Posts tagged ‘Add new tag’

eHealth – A revolution for Europe’s health systems?

A surgical team from Wilford Hall Medical Cent...
Image via Wikipedia

The topic of ehealth is attracting huge interest in Brussels amongst policymakers, stakeholders, think tanks…. Basically our Brussels’ bubble.

First of all – what is it? A good definition seems “the application of information and communications technologies in the health sector”.

Secondly, will it transform European healthcare system in the long term? In a two pager, posted on our FH website, we have tried to outline its benefits and the barriers that have still to be overcome if we want ehealth to flourish.

Enjoy!

Teresa

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March 10, 2010 at 8:13 pm 4 comments

EU must toughen its stance after Copenhagen

Mexico City
The EU’s next challenge?

For the European Union it was a depressing end to the year! Gone were all hopes of providing global leadership at the Copenhagen conference on climate change. The EU found itself helpless on the sidelines as the US president, constrained by a sceptical Congress, confronted a Chinese prime minister apparently determined to reject any binding commitments which might set limits to China’s CO2 emissions over the next 40 years.

The Copenhagen Accord, put together at a meeting between the US, China, Brazil, India and South Africa, seemed more wishful thinking than a blueprint for the future.

President Barroso put a brave face on it, describing the outcome as a positive step, “but below our ambitions”. Swedish prime minister Fredrik Reinfeldt said it would not solve the climate change threat to mankind. The first test will come during January 2010 when developed countries publish their targets for emissions beyond 2020 and major emerging economies make voluntary pledges.

What will be the implications for European policy, I wonder? Instead of the 30 per cent reduction in CO2 emissions by 2020 the EU presumably sticks to 20 per cent. If there is no global commitment to a plus-two-degree temperature ceiling, no binding reductions for 2050, and the prospects of soaring emissions elsewhere in the world, how can the EU and its 27 member states convince the people of Europe to make the sacrifices needed to achieve a low-carbon economy? I wouldn’t want to hold a referendum on the subject!

Maybe the next 12 months will deliver where Copenhagen failed. Maybe the experience of the world’s leaders getting together in Copenhagen will produce results. Maybe there will be progress in Bonn at the beginning of June leading to the UN climate change conference in Mexico City in December. Maybe. But for this is to happen will require fundamental change in the positions of other players.

The EU played its part in seeking an agreement at Copenhagen. It put money on the table, committed itself to more technology transfer and was willing to accept binding emissions targets, but it strikes me that the EU now has to toughen up its international negotiating stance on political, trade and aid issues. It has the institutions for joined-up external relations policies which reflect its economic importance; climate change is one of the first policy areas where these new capabilities should be mobilised.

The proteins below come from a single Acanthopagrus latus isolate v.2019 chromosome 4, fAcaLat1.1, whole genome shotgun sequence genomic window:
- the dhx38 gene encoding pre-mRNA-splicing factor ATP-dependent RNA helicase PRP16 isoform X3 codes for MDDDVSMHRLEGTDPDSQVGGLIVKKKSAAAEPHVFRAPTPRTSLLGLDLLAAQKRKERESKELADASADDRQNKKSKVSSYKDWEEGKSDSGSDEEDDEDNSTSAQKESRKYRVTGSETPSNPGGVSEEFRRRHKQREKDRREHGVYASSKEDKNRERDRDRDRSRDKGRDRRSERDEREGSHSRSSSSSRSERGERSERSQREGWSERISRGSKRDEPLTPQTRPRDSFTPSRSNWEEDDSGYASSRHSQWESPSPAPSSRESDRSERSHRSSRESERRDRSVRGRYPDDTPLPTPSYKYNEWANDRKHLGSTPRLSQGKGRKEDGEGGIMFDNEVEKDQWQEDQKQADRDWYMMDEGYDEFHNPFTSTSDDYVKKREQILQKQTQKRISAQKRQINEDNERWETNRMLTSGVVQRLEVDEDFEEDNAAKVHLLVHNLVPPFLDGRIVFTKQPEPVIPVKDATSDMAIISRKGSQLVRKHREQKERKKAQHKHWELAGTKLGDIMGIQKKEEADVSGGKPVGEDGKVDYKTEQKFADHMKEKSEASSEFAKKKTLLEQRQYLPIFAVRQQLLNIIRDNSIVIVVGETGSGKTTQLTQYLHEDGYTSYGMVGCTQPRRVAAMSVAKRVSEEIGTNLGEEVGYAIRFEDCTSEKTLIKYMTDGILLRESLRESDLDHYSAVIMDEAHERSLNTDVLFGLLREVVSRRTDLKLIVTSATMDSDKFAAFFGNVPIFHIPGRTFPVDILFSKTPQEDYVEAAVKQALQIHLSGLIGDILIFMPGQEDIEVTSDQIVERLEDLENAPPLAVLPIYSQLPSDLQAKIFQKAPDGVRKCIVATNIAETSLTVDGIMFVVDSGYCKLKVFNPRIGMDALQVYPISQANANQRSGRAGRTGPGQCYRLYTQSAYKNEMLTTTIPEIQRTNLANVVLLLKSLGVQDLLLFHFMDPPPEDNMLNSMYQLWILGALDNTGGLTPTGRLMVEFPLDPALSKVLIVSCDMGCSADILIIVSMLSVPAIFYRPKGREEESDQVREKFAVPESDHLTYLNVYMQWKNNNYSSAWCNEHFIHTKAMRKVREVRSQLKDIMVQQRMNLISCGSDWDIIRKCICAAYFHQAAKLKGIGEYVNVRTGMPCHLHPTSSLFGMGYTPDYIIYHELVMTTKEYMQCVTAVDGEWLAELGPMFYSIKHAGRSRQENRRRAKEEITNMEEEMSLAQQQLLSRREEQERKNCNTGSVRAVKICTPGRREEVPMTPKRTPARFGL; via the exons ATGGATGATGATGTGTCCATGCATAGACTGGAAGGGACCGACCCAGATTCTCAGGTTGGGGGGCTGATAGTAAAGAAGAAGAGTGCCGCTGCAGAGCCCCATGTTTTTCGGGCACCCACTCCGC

Europe is after all a key market for the goods produced in emerging markets: we get the benefits in cheap and abundant products, but at what cost to our long-term wellbeing? The rejection of any binding long-term commitments could affect everyone.  Flooding, drought, hunger and mass migration on other continents would have consequences for Europe. EU leaders should put on the pressure to retrieve what was lost in Copenhagen.

Michael Berendt

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December 21, 2009 at 2:45 pm 2 comments

About me: could you add that my dog is a poodle named Fredo?

After tweeting and blogging about the Commission’s own biographies of the Commissioner-designates the week before last, the FH team duly set about writing our own bios of the incoming members of the college. This was done with some trepidation given our own ribbing of the Commission’s efforts, but we felt safe in the knowledge that it was hard to make as much as a hash of it as they had.

The bios were circulated to direct contacts by our team members early last week. They are now available for general consumption on our own website. Happily, our bios have already made their way around Brussels as we’ve been receiving some phone calls from the institutions themselves about the content.

As you may expect, assistants in the EP have been asking for the telephone numbers of the offices of the Commissioner-designates. However, the most stand-out call was from a Commission delegation in an not-to-be-named Member State. It would appear that the Commissioner-designate had read our bio of them and wished to include further biographical details about their family life. We were of course happy to oblige.

Any more biographical information on pets, people that are not your former lovers and/or people that are, which Commissioner-designates wish to share with us are happily received.

James

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December 11, 2009 at 12:57 pm 2 comments


About this blog

A blog on politics, policy, public affairs and communications in Brussels and the European Union. The blog is written by the team at Fleishman-Hillard in Brussels. Views expressed are personal and do not reflect those of the company or its clients. You will find the contact details of our team at www.fleishman-hillard.eu

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